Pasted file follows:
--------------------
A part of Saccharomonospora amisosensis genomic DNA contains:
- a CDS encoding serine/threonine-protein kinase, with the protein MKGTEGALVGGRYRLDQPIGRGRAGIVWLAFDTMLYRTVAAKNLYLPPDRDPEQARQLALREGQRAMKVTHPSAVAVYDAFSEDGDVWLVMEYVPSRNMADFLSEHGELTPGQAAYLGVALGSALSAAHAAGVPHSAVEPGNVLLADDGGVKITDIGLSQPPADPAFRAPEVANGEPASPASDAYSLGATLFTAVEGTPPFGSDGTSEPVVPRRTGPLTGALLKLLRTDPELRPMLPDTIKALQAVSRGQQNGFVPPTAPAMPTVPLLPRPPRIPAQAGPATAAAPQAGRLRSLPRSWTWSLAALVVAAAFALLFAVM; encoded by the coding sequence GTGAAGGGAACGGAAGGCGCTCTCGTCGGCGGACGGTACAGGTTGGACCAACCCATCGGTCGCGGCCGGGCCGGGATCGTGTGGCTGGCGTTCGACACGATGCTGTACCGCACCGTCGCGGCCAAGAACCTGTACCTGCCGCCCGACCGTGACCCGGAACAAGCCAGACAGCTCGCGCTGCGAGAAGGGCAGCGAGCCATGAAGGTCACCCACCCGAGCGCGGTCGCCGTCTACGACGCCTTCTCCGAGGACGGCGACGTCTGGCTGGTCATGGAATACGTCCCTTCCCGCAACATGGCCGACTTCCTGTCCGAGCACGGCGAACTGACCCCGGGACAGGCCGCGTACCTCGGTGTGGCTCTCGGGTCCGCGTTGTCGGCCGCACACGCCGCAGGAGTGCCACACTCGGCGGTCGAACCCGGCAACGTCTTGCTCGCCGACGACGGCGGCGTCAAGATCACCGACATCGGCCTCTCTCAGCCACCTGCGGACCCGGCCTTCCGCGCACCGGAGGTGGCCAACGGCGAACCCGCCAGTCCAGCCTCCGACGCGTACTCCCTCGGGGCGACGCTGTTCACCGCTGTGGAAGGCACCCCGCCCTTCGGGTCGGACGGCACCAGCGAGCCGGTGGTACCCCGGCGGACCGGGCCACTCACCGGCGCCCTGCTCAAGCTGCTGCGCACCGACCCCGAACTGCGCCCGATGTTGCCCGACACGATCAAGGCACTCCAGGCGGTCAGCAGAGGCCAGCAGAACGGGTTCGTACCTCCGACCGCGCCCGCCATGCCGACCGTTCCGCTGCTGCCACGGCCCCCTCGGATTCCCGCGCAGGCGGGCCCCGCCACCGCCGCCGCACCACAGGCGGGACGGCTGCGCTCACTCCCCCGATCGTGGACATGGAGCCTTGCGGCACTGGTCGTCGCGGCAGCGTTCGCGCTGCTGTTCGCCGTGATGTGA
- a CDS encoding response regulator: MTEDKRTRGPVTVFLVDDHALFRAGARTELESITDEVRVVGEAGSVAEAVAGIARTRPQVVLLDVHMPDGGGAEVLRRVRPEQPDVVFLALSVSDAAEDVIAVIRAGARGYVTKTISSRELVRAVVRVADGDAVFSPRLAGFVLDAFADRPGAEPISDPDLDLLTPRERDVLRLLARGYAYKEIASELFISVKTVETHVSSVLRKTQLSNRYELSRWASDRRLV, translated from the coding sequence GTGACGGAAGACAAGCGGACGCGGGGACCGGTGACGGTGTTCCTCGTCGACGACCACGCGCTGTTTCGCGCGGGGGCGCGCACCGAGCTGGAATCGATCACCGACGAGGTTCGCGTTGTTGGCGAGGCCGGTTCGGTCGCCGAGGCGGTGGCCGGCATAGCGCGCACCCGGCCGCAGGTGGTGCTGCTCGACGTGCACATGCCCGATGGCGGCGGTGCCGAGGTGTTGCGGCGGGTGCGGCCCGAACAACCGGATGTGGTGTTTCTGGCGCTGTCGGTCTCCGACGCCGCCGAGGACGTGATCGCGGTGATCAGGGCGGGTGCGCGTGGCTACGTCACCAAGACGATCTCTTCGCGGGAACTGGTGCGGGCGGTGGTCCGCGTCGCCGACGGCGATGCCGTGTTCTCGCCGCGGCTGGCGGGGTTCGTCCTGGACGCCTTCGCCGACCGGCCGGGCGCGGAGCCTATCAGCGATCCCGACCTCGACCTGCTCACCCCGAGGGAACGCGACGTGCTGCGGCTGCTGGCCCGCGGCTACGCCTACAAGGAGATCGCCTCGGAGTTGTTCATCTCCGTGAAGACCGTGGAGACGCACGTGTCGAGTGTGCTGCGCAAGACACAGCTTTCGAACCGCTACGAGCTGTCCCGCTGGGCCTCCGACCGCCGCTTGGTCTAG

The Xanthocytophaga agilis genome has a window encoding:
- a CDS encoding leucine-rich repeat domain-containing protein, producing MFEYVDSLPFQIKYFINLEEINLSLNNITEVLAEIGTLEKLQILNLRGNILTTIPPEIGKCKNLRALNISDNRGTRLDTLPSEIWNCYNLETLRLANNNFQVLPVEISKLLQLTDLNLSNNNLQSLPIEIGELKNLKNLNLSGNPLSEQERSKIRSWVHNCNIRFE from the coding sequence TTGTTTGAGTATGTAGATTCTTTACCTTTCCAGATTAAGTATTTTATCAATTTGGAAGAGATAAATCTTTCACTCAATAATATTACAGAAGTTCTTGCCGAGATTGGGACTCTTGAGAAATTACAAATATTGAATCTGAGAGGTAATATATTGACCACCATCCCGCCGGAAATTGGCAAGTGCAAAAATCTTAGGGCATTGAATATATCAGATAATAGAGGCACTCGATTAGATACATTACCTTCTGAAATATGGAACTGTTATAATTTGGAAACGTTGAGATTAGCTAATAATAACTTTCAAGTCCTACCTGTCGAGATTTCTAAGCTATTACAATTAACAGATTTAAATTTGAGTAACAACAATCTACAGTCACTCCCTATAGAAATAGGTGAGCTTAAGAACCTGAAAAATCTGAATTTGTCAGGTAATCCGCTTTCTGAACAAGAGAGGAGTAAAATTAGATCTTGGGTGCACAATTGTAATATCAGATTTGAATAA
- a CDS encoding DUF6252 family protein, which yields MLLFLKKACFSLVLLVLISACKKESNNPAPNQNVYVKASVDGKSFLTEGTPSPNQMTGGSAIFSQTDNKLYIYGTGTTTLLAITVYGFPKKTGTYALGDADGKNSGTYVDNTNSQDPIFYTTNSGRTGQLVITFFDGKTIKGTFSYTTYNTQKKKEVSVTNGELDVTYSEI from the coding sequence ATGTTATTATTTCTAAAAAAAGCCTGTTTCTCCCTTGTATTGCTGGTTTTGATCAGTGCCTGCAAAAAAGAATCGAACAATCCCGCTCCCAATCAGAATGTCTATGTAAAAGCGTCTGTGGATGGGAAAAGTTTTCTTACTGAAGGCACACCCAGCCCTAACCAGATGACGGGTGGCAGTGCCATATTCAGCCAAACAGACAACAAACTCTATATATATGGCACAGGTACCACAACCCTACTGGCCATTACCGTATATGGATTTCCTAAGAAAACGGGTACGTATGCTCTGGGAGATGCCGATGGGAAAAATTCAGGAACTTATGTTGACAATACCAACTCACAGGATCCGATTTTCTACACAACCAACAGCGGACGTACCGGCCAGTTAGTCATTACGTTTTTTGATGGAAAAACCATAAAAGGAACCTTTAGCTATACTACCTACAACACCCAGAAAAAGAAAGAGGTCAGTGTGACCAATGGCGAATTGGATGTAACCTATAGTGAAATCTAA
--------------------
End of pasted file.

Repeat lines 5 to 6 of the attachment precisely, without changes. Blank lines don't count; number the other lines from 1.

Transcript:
- a CDS encoding leucine-rich repeat domain-containing protein, producing MFEYVDSLPFQIKYFINLEEINLSLNNITEVLAEIGTLEKLQILNLRGNILTTIPPEIGKCKNLRALNISDNRGTRLDTLPSEIWNCYNLETLRLANNNFQVLPVEISKLLQLTDLNLSNNNLQSLPIEIGELKNLKNLNLSGNPLSEQERSKIRSWVHNCNIRFE from the coding sequence TTGTTTGAGTATGTAGATTCTTTACCTTTCCAGATTAAGTATTTTATCAATTTGGAAGAGATAAATCTTTCACTCAATAATATTACAGAAGTTCTTGCCGAGATTGGGACTCTTGAGAAATTACAAATATTGAATCTGAGAGGTAATATATTGACCACCATCCCGCCGGAAATTGGCAAGTGCAAAAATCTTAGGGCATTGAATATATCAGATAATAGAGGCACTCGATTAGATACATTACCTTCTGAAATATGGAACTGTTATAATTTGGAAACGTTGAGATTAGCTAATAATAACTTTCAAGTCCTACCTGTCGAGATTTCTAAGCTATTACAATTAACAGATTTAAATTTGAGTAACAACAATCTACAGTCACTCCCTATAGAAATAGGTGAGCTTAAGAACCTGAAAAATCTGAATTTGTCAGGTAATCCGCTTTCTGAACAAGAGAGGAGTAAAATTAGATCTTGGGTGCACAATTGTAATATCAGATTTGAATAA
- a CDS encoding DUF6252 family protein, which yields MLLFLKKACFSLVLLVLISACKKESNNPAPNQNVYVKASVDGKSFLTEGTPSPNQMTGGSAIFSQTDNKLYIYGTGTTTLLAITVYGFPKKTGTYALGDADGKNSGTYVDNTNSQDPIFYTTNSGRTGQLVITFFDGKTIKGTFSYTTYNTQKKKEVSVTNGELDVTYSEI from the coding sequence ATGTTATTATTTCTAAAAAAAGCCTGTTTCTCCCTTGTATTGCTGGTTTTGATCAGTGCCTGCAAAAAAGAATCGAACAATCCCGCTCCCAATCAGAATGTCTATGTAAAAGCGTCTGTGGATGGGAAAAGTTTTCTTACTGAAGGCACACCCAGCCCTAACCAGATGACGGGTGGCAGTGCCATATTCAGCCAAACAGACAACAAACTCTATATATATGGCACAGGTACCACAACCCTACTGGCCATTACCGTATATGGATTTCCTAAGAAAACGGGTACGTATGCTCTGGGAGATGCCGATGGGAAAAATTCAGGAACTTATGTTGACAATACCAACTCACAGGATCCGATTTTCTACACAACCAACAGCGGACGTACCGGCCAGTTAGTCATTACGTTTTTTGATGGAAAAACCATAAAAGGAACCTTTAGCTATACTACCTACAACACCCAGAAAAAGAAAGAGGTCAGTGTGACCAATGGCGAATTGGATGTAACCTATAGTGAAATCTAA